4

I try to write a small class and want to sort the items based on the weight. The code is provided,

class Bird:

    def __init__(self, weight):
        # __weight for the private variable
        self.__weight = weight

    def weight(self):
        return self.__weight

    def __repr__(self):
        return "Bird, weight = " + str(self.__weight)


if __name__ == '__main__':

    # Create a list of Bird objects.
    birds = []
    birds.append(Bird(10))
    birds.append(Bird(5))
    birds.append(Bird(200))

    # Sort the birds by their weights.
    birds.sort(lambda b: b.weight())

    # Display sorted birds.
    for b in birds:
        print(b)

When I run the program, I get the error stack of Python TypeError: sort() takes no positional arguments. Whats the issue here?

  • This error is specific for python3 actually. Python2 would assume the function given to sort is a cmp-function. The code above will still break as you're giving it a key-function. I found this Q because my python2-script broke when running under python3. – tobixen Sep 18 '19 at 12:11
8

Exactly what it says: sort doesn't take any positional arguments. It takes a keyword-only argument named key:

birds.sort(key=lambda b: b.weight())

From the documentation:

sort(*, key=None, reverse=False)

This method sorts the list in place, using only < comparisons between items. Exceptions are not suppressed - if any comparison operations fail, the entire sort operation will fail (and the list will likely be left in a partially modified state).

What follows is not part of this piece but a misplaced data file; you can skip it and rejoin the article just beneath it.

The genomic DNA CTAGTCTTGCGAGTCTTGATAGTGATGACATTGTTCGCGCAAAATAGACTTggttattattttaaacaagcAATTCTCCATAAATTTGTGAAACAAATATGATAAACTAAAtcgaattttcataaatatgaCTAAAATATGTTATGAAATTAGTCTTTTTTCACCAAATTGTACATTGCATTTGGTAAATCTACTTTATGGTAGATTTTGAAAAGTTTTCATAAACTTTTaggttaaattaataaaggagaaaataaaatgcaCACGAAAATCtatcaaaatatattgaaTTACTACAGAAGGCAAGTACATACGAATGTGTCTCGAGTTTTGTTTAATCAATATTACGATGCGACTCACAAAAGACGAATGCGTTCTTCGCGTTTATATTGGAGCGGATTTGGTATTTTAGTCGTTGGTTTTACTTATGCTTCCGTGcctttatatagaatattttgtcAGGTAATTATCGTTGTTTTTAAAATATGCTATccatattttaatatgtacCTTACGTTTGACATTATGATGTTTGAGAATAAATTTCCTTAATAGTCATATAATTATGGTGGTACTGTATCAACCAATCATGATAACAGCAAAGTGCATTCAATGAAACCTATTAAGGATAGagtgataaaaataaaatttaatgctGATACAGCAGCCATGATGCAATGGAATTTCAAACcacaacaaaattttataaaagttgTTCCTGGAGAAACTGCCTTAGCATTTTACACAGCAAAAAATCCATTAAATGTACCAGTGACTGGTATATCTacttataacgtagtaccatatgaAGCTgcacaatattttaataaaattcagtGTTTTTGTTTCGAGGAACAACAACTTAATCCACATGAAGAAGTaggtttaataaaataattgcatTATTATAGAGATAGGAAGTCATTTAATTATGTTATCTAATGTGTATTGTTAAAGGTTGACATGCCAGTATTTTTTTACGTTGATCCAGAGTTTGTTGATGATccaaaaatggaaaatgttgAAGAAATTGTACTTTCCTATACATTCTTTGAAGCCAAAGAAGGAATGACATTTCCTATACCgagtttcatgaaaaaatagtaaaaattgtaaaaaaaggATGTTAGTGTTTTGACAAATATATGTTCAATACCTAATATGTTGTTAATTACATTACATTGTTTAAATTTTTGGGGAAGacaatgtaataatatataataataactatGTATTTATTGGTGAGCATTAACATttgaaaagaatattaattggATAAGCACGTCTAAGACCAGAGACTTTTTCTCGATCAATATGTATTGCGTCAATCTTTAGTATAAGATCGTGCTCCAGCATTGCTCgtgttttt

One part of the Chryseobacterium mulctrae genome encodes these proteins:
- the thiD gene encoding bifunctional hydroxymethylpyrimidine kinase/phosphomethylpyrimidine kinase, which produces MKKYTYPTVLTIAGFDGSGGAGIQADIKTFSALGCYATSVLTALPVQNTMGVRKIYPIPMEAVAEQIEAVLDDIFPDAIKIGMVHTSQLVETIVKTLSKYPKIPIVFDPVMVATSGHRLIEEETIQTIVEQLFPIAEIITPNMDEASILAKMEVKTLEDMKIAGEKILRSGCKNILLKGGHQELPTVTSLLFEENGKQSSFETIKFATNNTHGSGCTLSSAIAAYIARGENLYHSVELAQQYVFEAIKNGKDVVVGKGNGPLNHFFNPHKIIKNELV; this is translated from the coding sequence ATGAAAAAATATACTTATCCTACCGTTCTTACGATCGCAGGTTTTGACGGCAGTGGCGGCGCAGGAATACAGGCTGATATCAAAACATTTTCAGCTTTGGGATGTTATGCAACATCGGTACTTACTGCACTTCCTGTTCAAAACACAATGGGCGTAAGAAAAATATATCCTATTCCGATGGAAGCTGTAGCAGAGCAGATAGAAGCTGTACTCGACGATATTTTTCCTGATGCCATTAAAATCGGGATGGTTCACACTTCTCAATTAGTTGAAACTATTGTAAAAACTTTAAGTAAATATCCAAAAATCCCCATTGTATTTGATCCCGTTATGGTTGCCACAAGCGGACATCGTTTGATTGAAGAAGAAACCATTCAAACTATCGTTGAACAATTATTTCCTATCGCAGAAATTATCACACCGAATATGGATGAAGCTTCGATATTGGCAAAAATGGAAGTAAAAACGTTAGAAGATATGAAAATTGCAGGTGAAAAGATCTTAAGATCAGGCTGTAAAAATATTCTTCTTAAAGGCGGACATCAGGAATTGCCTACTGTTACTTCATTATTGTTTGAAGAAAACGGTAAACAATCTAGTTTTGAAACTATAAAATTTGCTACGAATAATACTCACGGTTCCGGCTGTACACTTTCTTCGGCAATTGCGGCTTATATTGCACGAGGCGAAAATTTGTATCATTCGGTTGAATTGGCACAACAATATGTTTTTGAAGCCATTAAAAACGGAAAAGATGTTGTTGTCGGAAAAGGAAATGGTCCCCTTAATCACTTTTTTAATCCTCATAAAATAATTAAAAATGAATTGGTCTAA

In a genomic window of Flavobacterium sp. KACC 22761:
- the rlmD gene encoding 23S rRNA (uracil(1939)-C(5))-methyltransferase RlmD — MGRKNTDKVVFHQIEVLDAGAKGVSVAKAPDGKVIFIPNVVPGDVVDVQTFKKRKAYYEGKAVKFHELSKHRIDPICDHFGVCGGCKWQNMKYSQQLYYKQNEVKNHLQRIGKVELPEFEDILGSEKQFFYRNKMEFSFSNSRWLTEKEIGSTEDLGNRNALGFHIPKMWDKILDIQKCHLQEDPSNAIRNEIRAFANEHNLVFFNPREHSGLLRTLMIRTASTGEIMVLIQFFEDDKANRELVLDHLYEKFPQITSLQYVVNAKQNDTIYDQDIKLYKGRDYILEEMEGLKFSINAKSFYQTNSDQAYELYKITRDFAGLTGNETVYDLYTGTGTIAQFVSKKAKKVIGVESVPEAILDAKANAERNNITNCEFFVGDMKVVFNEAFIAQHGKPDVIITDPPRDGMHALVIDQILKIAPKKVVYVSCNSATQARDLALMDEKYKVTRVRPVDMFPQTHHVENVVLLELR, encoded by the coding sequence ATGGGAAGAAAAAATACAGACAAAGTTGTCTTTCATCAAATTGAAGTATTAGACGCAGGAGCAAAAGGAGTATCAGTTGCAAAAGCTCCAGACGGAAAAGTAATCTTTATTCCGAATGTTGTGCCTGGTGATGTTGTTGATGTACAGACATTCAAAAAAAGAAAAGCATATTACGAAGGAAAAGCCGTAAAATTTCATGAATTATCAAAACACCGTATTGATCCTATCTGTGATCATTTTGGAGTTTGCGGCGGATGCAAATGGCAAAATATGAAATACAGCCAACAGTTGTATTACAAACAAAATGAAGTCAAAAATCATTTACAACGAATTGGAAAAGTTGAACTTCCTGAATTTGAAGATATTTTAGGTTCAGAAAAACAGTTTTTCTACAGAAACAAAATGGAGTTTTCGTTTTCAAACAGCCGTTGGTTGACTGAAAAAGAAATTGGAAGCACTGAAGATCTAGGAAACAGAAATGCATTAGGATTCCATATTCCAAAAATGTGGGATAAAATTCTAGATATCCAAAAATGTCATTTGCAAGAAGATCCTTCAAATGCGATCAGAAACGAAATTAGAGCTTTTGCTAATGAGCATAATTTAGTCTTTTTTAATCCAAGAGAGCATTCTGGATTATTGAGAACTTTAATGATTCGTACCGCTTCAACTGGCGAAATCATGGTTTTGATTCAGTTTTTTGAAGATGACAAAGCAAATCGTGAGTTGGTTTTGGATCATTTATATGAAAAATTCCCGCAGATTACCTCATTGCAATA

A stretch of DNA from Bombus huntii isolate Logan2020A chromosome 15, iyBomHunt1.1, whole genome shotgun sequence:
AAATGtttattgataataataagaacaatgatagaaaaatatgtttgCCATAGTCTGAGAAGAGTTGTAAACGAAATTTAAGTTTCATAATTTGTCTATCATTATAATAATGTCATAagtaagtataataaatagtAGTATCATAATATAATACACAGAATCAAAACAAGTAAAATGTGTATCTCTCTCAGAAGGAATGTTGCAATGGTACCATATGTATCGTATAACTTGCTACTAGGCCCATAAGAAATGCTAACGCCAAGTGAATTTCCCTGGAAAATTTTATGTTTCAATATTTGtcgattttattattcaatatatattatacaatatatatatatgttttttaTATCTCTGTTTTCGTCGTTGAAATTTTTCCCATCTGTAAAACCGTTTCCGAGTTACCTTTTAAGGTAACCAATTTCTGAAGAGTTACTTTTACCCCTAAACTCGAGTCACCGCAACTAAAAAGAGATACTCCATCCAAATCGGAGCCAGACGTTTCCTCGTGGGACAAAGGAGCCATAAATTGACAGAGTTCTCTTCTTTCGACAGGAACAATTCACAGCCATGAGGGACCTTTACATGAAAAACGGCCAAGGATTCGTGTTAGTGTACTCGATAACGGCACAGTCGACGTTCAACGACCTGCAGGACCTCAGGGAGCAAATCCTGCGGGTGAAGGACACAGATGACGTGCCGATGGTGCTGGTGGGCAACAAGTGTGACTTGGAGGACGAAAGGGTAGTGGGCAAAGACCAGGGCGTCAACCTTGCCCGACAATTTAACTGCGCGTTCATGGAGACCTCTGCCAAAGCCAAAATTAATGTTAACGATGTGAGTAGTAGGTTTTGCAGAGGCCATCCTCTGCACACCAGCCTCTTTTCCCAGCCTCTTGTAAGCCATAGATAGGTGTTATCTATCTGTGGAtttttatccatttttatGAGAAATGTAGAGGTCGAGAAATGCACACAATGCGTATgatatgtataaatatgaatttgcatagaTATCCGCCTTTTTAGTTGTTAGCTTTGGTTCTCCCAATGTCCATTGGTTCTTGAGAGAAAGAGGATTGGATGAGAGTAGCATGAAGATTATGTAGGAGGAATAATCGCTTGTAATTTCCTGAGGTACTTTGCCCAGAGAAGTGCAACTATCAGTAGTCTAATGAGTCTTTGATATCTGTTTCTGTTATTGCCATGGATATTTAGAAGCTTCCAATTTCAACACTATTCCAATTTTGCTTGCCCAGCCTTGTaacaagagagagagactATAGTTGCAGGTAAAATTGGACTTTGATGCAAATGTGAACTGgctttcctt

sort() accepts two arguments that can only be passed by keyword (keyword-only arguments):

key specifies a function of one argument that is used to extract a comparison key from each list element (for example, key=str.lower). The key corresponding to each item in the list is calculated once and then used for the entire sorting process. The default value of None means that list items are sorted directly without calculating a separate key value.

[...]

The * in the signature is the separator between positional parameters and keyword-only parameters; its position as the initial "argument" indicates the lack of positional parameters.

  • 1
    There is a historic reason why it's like this. In early python a cmp-function was expected. The possibility to pass a key-function rather than a cmp-function was added at some point. The possibility to pass the cmp-function was removed in python3. To make sure old python2-scripts (passing a cmp-function as a positional argument) wouldn't break with an even more obscure error, sort does no longer accept the positional argument. – tobixen Sep 18 '19 at 12:15
6

Looking at the documentation for list.sort, we can see that key is a keyword-only argument. So change the line

birds.sort(lambda b: b.weight())

to

birds.sort(key=(lambda b: b.weight()))

  • 2
    You don't need the parentheses for the key though. just key=lambda b: b.weight() will suffice. – r.ook Mar 25 '19 at 18:19
  • I think the parentheses make it clearer – Alec Alameddine Mar 25 '19 at 18:20
  • @alec935 I beg to differ. Just take a look at chepner's answer. So much easier to read without the superfluous parentheses and it does the same thing. If OP has more code nested before the sort, how many closing parentheses is too much? – r.ook Mar 25 '19 at 18:21
3

sort() takes a key argument and nothing else (well, it can take a reverse argument). You supplied sort() with an argument it cannot accept. Just add a key= before your lambda

The error message is because key takes keyword arguments, not positional arguments. A positional argument is a name that is not followed by an equal sign and default value.

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